Democrats and others wishing to remove President Donald Trump from office before his term expires and prevent him from running again might need to consider resorting to Section 3 of the 14th Amendment to the US Constitution, instead of the 25th, Civil War historian from Columbia University, Eric Foner suggested in an interview with The Washington Post.
Foner said the 14th Amendment popped into his mind as soon as he heard accusations of inciting "insurrection" against Trump. The amendment in question was adopted in the aftermath of the Civil War, the historian's speciality, and was designed to prevent former Confederates from holding official posts.
"No person shall […] hold any office, civil or military, under the United States, or under any state, who, having previously taken an oath […] to support the Constitution of the United States, shall have engaged in insurrection or rebellion against the same, or given aid or comfort to the enemies thereof", Foner recited Section 3 of the 14th Amendment, which he believes might apply to Trump's actions on 6 January.
The Columbia University professor said this provision is often overlooked, but noted that many of his fellow historians also wondered if it could be applicable in Trump's case.
'Neutered' Section With No Clear Mechanism
Apart from Trump not engaging in the storming of the Capitol on 6 January and the debatable nature of claims he "gave aid or comfort" to them, there are several other problems with Section 3 of the 14th Amendment.
Unlike Section 4 of the 25th Amendment, Section 3 of the 14th Amendment does not include a distinct mechanism for stripping someone of office under it. Apart from preventing former Confederates from running for office, it was only used once to strip a person of a post.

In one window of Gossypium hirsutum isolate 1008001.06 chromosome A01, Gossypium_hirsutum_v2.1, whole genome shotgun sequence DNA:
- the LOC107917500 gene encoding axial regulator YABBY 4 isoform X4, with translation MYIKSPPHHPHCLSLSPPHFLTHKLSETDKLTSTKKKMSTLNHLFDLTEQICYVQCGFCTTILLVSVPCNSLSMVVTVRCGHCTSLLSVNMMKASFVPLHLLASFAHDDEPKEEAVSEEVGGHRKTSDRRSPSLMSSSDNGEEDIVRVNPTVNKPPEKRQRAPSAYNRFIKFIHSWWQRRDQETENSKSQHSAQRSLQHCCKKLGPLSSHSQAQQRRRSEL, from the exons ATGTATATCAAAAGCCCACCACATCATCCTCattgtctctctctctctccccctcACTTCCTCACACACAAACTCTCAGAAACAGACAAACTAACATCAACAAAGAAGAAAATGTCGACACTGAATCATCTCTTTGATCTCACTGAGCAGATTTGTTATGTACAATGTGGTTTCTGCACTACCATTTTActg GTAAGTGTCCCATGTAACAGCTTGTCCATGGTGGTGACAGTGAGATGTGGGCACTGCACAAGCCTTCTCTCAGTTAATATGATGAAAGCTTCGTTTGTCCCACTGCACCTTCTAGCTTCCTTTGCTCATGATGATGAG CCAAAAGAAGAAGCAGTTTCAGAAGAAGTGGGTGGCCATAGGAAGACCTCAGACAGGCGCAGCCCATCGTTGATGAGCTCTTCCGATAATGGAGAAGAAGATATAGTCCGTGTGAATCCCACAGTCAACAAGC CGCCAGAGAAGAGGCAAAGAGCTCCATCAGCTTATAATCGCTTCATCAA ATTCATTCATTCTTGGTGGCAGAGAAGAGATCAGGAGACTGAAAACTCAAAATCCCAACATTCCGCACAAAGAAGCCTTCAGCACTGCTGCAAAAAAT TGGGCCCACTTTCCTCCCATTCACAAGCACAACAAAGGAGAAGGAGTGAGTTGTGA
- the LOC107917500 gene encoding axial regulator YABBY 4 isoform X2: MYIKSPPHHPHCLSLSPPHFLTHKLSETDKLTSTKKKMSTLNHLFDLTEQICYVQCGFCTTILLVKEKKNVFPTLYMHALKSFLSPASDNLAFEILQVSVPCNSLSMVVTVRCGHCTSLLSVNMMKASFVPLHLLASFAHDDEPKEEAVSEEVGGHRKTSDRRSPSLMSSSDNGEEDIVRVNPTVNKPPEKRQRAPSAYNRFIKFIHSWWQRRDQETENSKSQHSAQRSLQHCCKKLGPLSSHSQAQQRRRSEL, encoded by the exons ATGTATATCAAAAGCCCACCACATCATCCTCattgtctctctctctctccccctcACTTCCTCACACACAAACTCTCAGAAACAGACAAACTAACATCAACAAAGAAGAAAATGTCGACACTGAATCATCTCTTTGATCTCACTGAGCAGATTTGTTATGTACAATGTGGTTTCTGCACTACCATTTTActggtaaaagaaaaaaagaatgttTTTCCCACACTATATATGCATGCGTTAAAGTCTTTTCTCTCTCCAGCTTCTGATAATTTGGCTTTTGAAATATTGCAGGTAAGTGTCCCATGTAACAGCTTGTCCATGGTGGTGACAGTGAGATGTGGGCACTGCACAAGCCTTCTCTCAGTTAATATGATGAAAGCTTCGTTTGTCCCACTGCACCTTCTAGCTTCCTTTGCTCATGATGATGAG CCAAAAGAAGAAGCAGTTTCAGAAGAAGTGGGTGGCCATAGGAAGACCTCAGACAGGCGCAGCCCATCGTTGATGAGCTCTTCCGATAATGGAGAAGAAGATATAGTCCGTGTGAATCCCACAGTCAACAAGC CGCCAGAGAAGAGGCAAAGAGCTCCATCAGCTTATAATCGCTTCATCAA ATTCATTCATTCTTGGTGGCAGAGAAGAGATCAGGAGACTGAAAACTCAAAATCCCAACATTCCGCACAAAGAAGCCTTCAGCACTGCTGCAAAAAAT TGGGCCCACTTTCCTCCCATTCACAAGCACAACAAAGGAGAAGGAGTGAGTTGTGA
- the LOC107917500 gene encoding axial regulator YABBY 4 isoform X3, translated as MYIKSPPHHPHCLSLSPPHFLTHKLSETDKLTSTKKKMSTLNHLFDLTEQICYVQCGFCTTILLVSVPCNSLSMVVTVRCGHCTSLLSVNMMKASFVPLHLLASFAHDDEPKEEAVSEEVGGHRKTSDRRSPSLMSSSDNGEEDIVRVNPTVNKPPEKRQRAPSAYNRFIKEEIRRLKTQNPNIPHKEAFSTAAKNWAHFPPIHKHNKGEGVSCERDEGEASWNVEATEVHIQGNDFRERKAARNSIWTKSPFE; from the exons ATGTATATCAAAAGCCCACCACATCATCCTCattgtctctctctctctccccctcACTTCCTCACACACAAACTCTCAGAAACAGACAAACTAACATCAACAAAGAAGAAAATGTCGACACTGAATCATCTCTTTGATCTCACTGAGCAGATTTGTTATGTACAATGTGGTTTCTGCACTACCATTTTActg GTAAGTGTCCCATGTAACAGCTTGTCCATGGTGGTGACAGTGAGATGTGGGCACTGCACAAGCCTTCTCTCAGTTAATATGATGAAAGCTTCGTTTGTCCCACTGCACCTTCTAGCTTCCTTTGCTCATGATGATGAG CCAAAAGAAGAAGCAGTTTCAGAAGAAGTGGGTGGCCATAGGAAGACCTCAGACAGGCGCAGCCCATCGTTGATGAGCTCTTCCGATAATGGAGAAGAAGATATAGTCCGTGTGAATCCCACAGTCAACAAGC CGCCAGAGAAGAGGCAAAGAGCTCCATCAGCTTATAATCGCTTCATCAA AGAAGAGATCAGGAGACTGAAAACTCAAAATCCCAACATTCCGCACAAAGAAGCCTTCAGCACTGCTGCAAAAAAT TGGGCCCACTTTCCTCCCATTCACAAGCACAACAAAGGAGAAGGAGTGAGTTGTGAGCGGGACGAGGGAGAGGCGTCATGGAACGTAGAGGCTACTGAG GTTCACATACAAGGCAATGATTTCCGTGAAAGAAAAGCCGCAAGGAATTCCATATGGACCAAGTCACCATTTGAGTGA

In 1919, a special House committee revoked the seat of Wisconsin socialist Victor L. Berger, who had legitimately won his election, over his opposition to America'sparticipation in the First World War. However, such a mechanism has never been described in the Constitution or any other law.
A possible reason for this is that Section 3 of the 14th Amendment was effectively "neutered" by Congress just four years after being implemented, Indiana University law school professor Gerard Magliocca explained. Then-US President Ulysses S. Grant argued the amendment hindered the process of the nation's unification after the Civil War. Congress later passed several amnesty acts that allowed ex-Confederates to hold office again, but they stopped short of removing Section 3 altogether.
The latter means it still could be applied to Trump or any congressmen, who supported his claims of election fraud, Magliocca noted. At the very least, it can prevent POTUS from running for office again. To remove him, however, Congress would probably need to pass a majority vote in support of applying it to Trump's recent actions and then pass the matter on to a court, the Indiana University professor suggested.
How Democrats Currently Plan to Remove Trump From Office
In fact, some Democratic House members did raise the possibility of using the 14th Amendment to oust POTUS, accusing him of inciting his supporters to storm the Capitol building and preventing a peaceful transition of power. While Trump indeed doubled down on his election fraud claims, he, in fact, condemned the Capitol Hill violence and pledged to facilitate the peaceful transition.
Democrats continue to pursue attempts to oust POTUS less than two weeks before his term expires and prevent him from holding office again, but instead of using the 14th Amendment, they issued an ultimatum to Vice President Mike Pence on 11 January. They urged him to invoke Section 4 of the 25 Amendment and threatened to impeach President Trump for a second time, if Pence does not do it in 24 hours.
Section 4 allows a vice president to remove a president from office if the VP deems POTUS "unable" to perform his duties. In order to do that, Pence would need the support of the majority of the Cabinet. Trump, in turn, would have the opportunity to contest the decision with Pence and the Cabinet having four days to object. If the vice president and the Cabinet object to the president's claim of being "capable" of governing, Congress would have to resolve the argument between the two in a matter of 21 days.